Burt Young, the Lee Strasberg-trained actor known for his ability to deliver working-class tough guys with layers, died October 8 at 83, his daughter confirmed.
Young was instantly recognizable for his Paulie from the Rocky films, all of them from Rocky (1976) to Rocky Balboa (2006), six in all.
But as known as Young was for Paulie — the butcher whose slabs of beef Sylvester Stallone's Rocky used to practice his punches — he was also one of those ubiquitous faces, a man who died with 160 credits, and several other films in various stages of production.
Young was born Gerald Tommaso DeLouise on April 30, 1940, in Queens, New York. He served in the Marines in the '50s and found success as a boxer ahead of his acting career.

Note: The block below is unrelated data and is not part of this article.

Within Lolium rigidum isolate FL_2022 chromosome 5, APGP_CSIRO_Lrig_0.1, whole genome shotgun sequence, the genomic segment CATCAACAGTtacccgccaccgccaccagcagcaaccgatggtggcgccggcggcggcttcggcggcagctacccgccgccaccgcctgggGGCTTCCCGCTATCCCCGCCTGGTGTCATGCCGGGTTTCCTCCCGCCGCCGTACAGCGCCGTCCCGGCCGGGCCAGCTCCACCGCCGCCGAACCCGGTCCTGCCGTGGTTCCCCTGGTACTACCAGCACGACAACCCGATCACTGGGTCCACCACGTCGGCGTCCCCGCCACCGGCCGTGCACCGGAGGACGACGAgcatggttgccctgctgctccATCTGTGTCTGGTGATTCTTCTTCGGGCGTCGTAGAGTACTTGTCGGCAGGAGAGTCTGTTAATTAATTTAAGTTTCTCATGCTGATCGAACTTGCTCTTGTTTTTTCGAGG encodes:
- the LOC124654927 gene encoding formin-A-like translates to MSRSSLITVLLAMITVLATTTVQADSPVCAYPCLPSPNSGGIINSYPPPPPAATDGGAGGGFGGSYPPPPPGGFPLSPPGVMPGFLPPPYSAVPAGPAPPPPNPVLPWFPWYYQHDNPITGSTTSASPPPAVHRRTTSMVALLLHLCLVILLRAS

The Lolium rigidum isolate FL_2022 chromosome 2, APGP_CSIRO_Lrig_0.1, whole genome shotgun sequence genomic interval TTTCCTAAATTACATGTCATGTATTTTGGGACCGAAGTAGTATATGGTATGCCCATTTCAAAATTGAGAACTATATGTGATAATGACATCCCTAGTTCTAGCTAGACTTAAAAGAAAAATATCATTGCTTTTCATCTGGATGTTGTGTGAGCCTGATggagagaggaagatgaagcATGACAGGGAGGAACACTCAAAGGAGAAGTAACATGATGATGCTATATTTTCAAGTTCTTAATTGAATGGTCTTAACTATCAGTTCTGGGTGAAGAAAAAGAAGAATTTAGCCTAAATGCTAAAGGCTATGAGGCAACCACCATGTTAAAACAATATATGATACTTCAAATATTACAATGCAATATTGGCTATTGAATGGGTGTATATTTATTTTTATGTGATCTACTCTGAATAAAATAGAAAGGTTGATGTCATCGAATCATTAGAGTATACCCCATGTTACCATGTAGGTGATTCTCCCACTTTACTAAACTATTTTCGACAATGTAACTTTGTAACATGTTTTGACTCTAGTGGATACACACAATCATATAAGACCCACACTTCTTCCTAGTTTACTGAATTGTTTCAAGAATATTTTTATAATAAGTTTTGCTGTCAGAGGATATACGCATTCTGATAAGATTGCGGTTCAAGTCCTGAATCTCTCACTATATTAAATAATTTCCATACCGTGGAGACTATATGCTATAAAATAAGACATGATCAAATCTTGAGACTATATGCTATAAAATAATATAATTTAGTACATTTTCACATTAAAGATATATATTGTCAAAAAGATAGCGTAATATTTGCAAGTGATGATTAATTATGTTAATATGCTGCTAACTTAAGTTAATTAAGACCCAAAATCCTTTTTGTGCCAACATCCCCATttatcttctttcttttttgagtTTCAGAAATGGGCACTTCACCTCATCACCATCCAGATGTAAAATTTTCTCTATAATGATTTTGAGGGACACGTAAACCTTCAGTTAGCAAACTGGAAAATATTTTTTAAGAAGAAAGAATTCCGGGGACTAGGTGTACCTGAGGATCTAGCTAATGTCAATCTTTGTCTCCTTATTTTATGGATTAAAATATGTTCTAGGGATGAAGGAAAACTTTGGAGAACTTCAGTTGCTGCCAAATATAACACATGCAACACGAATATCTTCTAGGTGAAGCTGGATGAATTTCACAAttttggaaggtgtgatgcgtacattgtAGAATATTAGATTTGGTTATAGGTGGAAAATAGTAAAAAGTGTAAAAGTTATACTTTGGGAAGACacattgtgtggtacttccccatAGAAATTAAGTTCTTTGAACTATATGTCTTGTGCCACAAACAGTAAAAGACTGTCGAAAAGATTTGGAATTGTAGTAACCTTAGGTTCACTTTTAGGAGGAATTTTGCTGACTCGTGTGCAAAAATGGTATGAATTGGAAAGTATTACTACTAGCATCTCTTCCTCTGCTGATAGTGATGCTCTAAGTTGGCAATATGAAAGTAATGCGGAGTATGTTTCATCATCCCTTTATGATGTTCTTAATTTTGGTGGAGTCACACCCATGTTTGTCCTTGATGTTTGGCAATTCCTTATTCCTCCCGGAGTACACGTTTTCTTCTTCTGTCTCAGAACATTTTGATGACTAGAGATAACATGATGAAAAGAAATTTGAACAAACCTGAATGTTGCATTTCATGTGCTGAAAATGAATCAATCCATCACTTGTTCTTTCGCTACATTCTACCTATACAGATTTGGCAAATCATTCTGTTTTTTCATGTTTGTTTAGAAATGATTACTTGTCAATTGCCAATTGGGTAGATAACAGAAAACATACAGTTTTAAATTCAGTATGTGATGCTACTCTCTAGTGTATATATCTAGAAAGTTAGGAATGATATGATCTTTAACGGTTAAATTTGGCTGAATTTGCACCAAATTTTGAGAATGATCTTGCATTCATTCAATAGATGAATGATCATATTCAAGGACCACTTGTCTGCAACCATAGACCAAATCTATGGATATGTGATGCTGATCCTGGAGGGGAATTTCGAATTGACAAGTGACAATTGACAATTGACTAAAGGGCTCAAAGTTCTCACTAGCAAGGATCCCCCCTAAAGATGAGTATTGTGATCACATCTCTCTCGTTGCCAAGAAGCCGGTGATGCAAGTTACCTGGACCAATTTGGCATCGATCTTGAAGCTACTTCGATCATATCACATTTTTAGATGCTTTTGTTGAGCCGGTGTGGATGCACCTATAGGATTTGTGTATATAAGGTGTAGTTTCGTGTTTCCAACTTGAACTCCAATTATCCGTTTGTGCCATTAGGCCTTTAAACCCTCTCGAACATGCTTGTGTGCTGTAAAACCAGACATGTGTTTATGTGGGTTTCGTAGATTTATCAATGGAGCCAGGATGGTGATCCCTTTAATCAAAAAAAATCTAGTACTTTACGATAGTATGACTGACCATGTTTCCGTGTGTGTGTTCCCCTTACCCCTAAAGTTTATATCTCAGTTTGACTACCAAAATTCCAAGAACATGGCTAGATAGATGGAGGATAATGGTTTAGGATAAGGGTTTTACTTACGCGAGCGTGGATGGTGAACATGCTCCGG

His films were wildly diverse, from the 1970 slasher Carnival of Blood to Roman Polanski's acclaimed Chinatown (1974) to the Rodney Dangerfield comedy Back to School (1986).
Other film highlights include The Gang That Couldn't Shoot Straight (1971), Cinderella Liberty (1973), The Gambler (1974), Convoy (1978), Amityville II: The Possession (1982), Once Upon a Time in America (1984), The Pope of Greenwich Village (1984), Last Exit to Brooklyn (1990), Mickey Blue Eyes (1999), Transamerica (2005) and Bottom of the 9th (2019).
On TV, he made the requisite visit to The Sopranos (2001). On Broadway, he acted with Robert De Niro and Ralph Macchio in Cuba and His Teddy Bear (1986). He was also a playwright, author and longtime painter.
Young was preceded in death by his wife nearly 50 years ago. He's survived by their daughter and grandson.